Photos by Terry Heinlein

You may have driven by it. You may have walked by it. But you likely didn’t notice one of the rare office buildings designed by Frank Lloyd Wright right here in San Luis Obispo. At the northwest corner of Santa Rosa and Pacific streets (1106 Pacific Street) is a one-story brick building, completed in 1956, originally housing Dr. Karl Kundert’s Medical Clinic.

Kundert, an ophthalmologist from Wisconsin who had relocated to the Central Coast, decided to build an office in 1953. An admirer of Wright’s architecture, which was prominent in the Midwest, he contacted the architect to provide the design. Wright initially showed no interest, but Kundert was persistent to the point of mailing both drawings and photos that showed the selected site’s creekside lot and sycamore trees. The natural conditions of the site ultimately interested Wright, and he agreed to design what would become one of the few commercial buildings ever to be completed by the famous architect.

Letters and documents between Kundert (in San Luis Obispo) and Wright (in Arizona and Wisconsin), along with a few meetings in San Francisco, yielded a design that reflected Wright’s attitude toward city buildings and one of his then-current house designs. Earlier in the 1930s and ’40s, Wright developed a design for a home, called the Usonian House, to meet the needs of the American middle-class family. Houses based on this design were single story, strongly horizontal, and possessed a near flat roof, solid masonry walls toward public walkways, and open glazed views to the interior natural settings. Made of a Wright-designed concrete block, they were planned for locations throughout the United States on natural, often wooded, lots.

The Kundert medical office mirrored many of Wright’s Usonian design characteristics. The architect did not like urban life, and often designed city buildings to be closed off from their motor and foot traffic surroundings. He was not interested in “fitting in” with the existing architectural context, especially not that of late 19th or early 20th century Victorian bungalows, common to the area surrounding Kundert’s site.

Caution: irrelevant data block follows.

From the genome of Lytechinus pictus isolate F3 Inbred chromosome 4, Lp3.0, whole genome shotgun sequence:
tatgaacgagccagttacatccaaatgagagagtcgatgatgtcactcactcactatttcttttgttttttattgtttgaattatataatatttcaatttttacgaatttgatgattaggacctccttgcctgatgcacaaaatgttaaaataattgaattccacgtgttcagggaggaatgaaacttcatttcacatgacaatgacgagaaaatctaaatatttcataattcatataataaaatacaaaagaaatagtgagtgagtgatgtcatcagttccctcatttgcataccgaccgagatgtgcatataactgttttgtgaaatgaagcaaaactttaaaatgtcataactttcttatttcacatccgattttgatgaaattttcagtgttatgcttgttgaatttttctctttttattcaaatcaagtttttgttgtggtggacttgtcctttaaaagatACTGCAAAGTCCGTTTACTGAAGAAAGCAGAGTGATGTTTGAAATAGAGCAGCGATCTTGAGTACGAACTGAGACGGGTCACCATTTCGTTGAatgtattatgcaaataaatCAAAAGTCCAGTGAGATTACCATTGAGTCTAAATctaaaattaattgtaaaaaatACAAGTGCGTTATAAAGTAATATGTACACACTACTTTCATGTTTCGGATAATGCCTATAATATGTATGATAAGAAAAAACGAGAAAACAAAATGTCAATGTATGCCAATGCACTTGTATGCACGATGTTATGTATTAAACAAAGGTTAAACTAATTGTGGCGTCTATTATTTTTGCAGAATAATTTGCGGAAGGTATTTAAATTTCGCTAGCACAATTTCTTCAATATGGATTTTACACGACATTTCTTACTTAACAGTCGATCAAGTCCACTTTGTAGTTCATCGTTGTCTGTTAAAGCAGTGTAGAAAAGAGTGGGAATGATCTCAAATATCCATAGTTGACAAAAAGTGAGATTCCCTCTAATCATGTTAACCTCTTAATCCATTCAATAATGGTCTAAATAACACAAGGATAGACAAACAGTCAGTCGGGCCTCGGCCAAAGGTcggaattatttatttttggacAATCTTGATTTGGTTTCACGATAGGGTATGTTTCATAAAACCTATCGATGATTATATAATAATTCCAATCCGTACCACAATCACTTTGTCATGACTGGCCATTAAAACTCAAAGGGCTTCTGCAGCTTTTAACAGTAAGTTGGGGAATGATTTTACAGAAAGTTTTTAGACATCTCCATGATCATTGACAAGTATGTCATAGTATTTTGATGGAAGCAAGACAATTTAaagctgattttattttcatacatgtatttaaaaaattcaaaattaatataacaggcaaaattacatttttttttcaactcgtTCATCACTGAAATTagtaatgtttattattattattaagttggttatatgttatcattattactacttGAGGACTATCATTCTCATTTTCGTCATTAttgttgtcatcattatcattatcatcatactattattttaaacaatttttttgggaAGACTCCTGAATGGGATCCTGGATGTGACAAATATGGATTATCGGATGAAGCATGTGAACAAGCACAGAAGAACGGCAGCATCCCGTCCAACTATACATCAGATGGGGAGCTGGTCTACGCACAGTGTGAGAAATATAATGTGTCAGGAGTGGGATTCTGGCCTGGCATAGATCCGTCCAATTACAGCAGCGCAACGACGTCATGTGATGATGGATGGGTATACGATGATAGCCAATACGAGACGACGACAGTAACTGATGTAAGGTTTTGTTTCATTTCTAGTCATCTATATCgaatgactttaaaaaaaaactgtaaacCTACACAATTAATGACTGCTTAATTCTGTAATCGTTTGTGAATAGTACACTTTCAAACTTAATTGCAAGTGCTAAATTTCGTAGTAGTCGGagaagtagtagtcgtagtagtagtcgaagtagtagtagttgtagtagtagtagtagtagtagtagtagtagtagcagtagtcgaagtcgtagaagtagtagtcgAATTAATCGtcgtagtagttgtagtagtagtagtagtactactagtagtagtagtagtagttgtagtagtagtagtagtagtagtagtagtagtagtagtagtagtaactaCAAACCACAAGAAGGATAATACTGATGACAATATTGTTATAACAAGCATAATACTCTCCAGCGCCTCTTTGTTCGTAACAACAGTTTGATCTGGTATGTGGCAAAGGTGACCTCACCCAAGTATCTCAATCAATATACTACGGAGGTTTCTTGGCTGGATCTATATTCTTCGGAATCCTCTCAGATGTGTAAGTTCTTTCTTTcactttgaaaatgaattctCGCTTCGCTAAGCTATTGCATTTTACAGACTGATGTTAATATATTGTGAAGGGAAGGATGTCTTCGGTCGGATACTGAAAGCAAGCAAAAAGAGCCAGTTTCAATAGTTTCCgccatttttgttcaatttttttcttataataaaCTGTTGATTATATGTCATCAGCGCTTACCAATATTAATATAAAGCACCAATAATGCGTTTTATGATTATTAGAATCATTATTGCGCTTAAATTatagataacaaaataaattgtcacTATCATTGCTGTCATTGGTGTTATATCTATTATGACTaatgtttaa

Wright revised the residential layout of the Usonian plan, with its kitchen, living areas, baths and bedrooms, into a medical office use with reception, waiting areas, and examining rooms.

The Kundert building turns its back to Santa Rosa Street and slightly less so to Pacific Street, where a projecting brick wall with a street number panel and a few steps lead to a covered entry. The plan is L-shaped with the short leg of the L along Santa Rosa and a perpendicular longer solid wall on Pacific. Both walls, just below the roof edge, have continuous upper geometric wood cutouts finished with translucent white plexiglass to allow light into the rooms behind the street walls. In the interior, behind these walls, are the private examination and medical rooms that are accessed by windowed hallways looking out onto a lush green and flowered interior landscape of the site. At the juncture of the two wings is a higher, light-filled space that serves as the waiting room, with tall, wood-framed glass walls open to the creek view and the plantings enclosed by the long wings. The room includes a fireplace and built-in seating of wood and thick cushions that create a beautiful, quiet space that would calm any anxious patient.

Wright showed little interest in overseeing the work, and delegated the construction oversight to an associate—his protégé Aaron Green. The project, like many of Wright’s buildings, ignored construction costs and underwent changes as it developed, including plan changes drawn by a student architect hired by Kundert.

Wright was known to be inflexible when alterations to his designs were suggested. This trait emerged in the process of his design for Kundert. Disagreements between Wright, Kundert, and a local contractor eventually eliminated the design’s costly block, and the horizontal brick seen in the building today was substituted. Wright, unhappy with the changes to his original design, never visited the completed project and never recognized it as one of his works.

After Kundert closed his practice, the building was purchased by a cardiologist, Dr. Kenneth Tway, who deserves much credit for maintaining what is one of the most pleasant medical offices that I have ever experienced. Although the building remains a private office and is not open to the public, the next time you’re near Santa Rosa and Pacific in San Luis Obispo, be sure to take a look at what is a Central Coast mid-century modern work of art.

:: Terry Heinlein